For a speedy recovery and pain prevention; cooling down after Rugby is vital
FIRST IS THE ‘WOW, I THINK I GOT THROUGH THE GAME OK!’ STAGE.
This is where we foolishly forget that our muscles, ligaments and tendons have been torn, burned and smashed into for a prolonged period of time by men/women of various strengths, girths and body fat ratios. Then comes the Frankenstein’s monster/non-oiled tin man who’s been covered in electric shock buttons stage. What is happening during this horrendous stage is that our muscle fibres (myofibrils) have been damaged and need to repair so lots of inflammatory processes are taking place as the body undergoes the repair process.
FEED YOUR BODY
In the immediate aftermath of a game it is imperative that you get some good food/fuel into the body. All the effort that was made making that amazing crunching tackle or 5m pushover try (sorry 80m sprint beating 4 people on the way to the line) has left your energy stores low. This means stocking up on calories, particularly simple whole food carbohydrates (as well as complex ones, vegetables, proteins and good fats). Berries and nuts are a great immediate post-match snack but try to avoid processed sports drinks and powders. Follow this up with a hearty meal (preferably cooked by someone else after all that effort!). Make water or at least watery beer your beverage of choice.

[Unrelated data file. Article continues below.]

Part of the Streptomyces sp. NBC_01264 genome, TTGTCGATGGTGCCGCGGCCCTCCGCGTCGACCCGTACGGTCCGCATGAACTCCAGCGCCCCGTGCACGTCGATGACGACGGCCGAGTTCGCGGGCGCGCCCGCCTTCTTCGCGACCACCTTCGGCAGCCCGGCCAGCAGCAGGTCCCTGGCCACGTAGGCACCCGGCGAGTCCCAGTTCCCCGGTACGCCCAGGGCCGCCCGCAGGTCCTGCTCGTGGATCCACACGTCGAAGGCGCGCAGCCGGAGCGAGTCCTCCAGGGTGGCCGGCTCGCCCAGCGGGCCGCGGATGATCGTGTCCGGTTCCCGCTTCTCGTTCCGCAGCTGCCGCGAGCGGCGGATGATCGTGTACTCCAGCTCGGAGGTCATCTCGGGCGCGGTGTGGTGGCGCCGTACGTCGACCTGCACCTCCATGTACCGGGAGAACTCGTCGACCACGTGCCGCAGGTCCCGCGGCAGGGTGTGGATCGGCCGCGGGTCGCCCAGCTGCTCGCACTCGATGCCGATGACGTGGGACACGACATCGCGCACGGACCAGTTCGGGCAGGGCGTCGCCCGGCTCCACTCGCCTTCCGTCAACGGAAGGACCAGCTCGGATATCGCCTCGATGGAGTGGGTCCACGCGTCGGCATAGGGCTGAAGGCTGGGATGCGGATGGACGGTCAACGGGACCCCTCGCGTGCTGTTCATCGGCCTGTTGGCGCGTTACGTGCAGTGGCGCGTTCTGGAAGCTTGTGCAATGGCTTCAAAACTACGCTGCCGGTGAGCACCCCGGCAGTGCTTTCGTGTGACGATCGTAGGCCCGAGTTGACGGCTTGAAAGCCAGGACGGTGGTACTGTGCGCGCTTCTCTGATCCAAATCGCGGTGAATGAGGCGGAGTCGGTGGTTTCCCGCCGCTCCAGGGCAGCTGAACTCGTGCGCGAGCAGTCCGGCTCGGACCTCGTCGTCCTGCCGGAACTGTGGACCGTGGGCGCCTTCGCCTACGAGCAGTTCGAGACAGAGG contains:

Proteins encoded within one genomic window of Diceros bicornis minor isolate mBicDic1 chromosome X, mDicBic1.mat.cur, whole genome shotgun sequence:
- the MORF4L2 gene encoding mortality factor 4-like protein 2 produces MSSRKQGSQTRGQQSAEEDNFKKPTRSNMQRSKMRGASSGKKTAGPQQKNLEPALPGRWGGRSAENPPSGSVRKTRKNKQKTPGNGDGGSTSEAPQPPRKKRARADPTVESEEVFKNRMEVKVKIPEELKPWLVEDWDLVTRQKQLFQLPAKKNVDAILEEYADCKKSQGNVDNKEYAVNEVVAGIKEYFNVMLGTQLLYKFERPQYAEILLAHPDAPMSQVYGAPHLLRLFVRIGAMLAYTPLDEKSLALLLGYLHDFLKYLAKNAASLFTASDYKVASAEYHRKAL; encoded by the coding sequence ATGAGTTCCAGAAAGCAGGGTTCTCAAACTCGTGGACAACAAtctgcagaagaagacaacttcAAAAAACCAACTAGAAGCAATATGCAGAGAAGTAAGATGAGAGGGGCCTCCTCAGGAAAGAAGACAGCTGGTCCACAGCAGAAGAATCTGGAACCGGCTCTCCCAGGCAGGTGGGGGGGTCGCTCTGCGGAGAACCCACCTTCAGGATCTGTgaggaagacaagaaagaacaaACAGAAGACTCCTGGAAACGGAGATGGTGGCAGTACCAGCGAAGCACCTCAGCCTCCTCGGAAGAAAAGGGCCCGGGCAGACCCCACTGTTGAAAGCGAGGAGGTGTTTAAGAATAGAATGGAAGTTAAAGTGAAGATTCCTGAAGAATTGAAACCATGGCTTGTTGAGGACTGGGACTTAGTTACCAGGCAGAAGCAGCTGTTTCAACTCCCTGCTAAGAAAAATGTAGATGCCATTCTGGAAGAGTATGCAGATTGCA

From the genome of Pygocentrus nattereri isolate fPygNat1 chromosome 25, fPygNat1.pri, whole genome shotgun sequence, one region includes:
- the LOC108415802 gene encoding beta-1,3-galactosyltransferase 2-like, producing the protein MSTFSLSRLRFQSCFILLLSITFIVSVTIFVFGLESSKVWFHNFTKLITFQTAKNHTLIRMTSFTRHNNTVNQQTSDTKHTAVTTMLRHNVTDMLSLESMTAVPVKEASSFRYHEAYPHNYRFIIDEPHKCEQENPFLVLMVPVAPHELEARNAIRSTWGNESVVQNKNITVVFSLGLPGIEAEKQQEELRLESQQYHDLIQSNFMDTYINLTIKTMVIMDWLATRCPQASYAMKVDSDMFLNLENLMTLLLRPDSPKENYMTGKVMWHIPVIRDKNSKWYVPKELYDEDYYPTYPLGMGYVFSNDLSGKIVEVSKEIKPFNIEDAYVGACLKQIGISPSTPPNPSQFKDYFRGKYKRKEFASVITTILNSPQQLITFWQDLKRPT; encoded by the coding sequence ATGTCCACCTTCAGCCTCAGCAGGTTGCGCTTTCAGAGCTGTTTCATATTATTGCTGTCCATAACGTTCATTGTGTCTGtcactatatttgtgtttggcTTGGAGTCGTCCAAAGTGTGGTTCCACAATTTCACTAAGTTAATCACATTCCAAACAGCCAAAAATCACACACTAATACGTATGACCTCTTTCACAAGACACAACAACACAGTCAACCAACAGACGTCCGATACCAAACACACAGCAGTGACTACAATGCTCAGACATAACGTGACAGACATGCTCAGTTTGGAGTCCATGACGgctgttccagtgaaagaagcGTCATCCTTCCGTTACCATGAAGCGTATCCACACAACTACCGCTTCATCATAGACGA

HOW CAN YOU HELP YOURSELF?
The body is designed to move (no matter how much you feel you don’t want to the day after), so the next day do some light recovery work (walking, cycling, yoga, Pilates or good old fashioned stretching!). The thing which governs all of this activity (your brain and central nervous system) needs time to recover, so if you do get your kicks lifting weights in the gym then give yourself at least 3 days off destroying iron. Not having this time sets you up for future injury, poor health and less time on the rugby field!
HOW CAN HALSA HELP YOU?
Now for those bruises and sore joints, most will advise you to reach for the ice pack. Recently the P.R.I.C.E acronym (protection, rest, ice, compression, elevation) for injured joints has been proven to be outdated and can lead to injuries becoming chronic (long term). It is better to compress the joint (get your friendly Halsa Chiro/Physio to show you how) with voodoo floss/resistance bands and move that joint as much as possible while remaining pain free. Obviously a trip to your local Halsa clinic post game is a must (most athletes I see here are adjusted pre and post-game). This will aid recovery and allow you to be a happier, healthier, better rugby player!
As the greatest rugby spectacle in the world has just past, be thankful that you will not be trying to tackle 15 blokes running at you as if their lives depended on it.
Stay happy and healthy!